Water Quality for Horses - Understanding Bacterial Counts
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Water used on horse farms can be supplied from a private well, a public water source, a river, pond or lake. Public water suppliers e.g. municipal water suppliers are responsible for ensuring the quality of the water being supplied to you. If you own your well, it is your responsibility to ensure water quality for you and your animals and to ensure the safety of the ground water.
Drinking water is normally tested for the presence or absence of two groups of bacteria; total coliforms and fecal coliforms. These bacteria are considered indicators of the presence of animal wastes and sewage. Fecal coliforms are present in large numbers in intestinal contents of humans and warm blooded animals. They die fairly easily once they are outside of the body. Their presence in well water indicates relatively recent contamination and a short distance of travel. Water containing f ecal coliform bacteria should not be consumed without adequate treatment e.g. boiling or disinfection (1).
The Ministry of Health provides bacterial analysis of water in Ontario. Contact your local health unit for sterile bottles and sampling and handling instructions. Water testing should be done on a regular basis at different times of the year and during different rainfall situations. If there is a problem, a more specific second test should be done to differentiate, for example, if the high coliform count is fecal coliforms from animal or human waste. Tests for specific chemicals, toxic metals, pesticides, herbicides, solvents or organic compounds can also be done.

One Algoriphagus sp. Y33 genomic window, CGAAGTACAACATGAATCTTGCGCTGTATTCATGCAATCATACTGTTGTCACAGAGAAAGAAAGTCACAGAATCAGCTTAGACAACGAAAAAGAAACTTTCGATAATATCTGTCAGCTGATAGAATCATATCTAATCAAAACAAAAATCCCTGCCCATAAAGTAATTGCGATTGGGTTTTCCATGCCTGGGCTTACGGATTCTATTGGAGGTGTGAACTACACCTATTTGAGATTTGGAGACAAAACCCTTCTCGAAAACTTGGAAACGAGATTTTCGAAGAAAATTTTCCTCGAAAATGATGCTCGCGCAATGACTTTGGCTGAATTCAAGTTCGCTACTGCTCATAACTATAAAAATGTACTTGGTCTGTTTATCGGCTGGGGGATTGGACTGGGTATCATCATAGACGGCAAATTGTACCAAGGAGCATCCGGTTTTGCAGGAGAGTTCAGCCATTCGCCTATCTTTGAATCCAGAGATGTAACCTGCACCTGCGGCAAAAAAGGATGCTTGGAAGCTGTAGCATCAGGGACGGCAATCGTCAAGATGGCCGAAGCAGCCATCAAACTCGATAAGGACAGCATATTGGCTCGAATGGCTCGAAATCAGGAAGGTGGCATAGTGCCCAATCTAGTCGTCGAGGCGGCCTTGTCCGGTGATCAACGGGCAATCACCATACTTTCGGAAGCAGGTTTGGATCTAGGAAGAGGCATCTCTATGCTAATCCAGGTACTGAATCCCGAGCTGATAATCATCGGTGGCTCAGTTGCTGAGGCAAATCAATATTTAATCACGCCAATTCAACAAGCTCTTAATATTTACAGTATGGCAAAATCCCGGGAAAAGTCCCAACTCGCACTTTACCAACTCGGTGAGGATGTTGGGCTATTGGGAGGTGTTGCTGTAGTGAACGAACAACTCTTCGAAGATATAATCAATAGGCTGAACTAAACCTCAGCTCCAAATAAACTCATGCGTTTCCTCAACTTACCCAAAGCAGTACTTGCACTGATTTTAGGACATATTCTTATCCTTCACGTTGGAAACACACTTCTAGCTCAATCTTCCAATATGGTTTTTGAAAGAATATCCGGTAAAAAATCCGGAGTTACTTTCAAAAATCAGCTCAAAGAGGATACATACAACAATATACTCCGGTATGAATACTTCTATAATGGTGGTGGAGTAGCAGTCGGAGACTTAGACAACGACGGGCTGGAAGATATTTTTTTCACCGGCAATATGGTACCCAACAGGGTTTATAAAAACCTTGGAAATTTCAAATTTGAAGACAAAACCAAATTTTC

Total Bacteria Count
Water intended for livestock should have a total bacteria count of less than 200 bacteria per 100 ml. of water but, based on research literature and field experience, livestock can tolerate levels up to 1 million bacteria per 100 ml. of water (2).
Total Coliform Bacteria
The Ontario Drinking Water Objective for human consumption states that total coliform bacteria should not be present at 5 or more coliform bacteria per 100 ml. of water when using the Most Probable Number (MPN) test or Membrane Filter (MF) test and should not be present within 48 hours when using the Presence-Absence (P-A) test (3). Calves can contract scours (diarrhea) when drinking water containing coliform bacteria counts of more than 1 coliform bacteria per 100 ml. of water. However, older cattle can tolerate concentrations of 20-50 coliforms per 100 ml. of water with no adverse affects (4) (5).
Fecal Coliforms should not be detected in any sample for any of the above tests.
As a general recommendation, the minimum distance from any potential source of contamination, e.g. septic tank, manure storage or live animals, should be 50 feet for a drilled well and at least 100 feet for a dug well or surface water source such as a pond.
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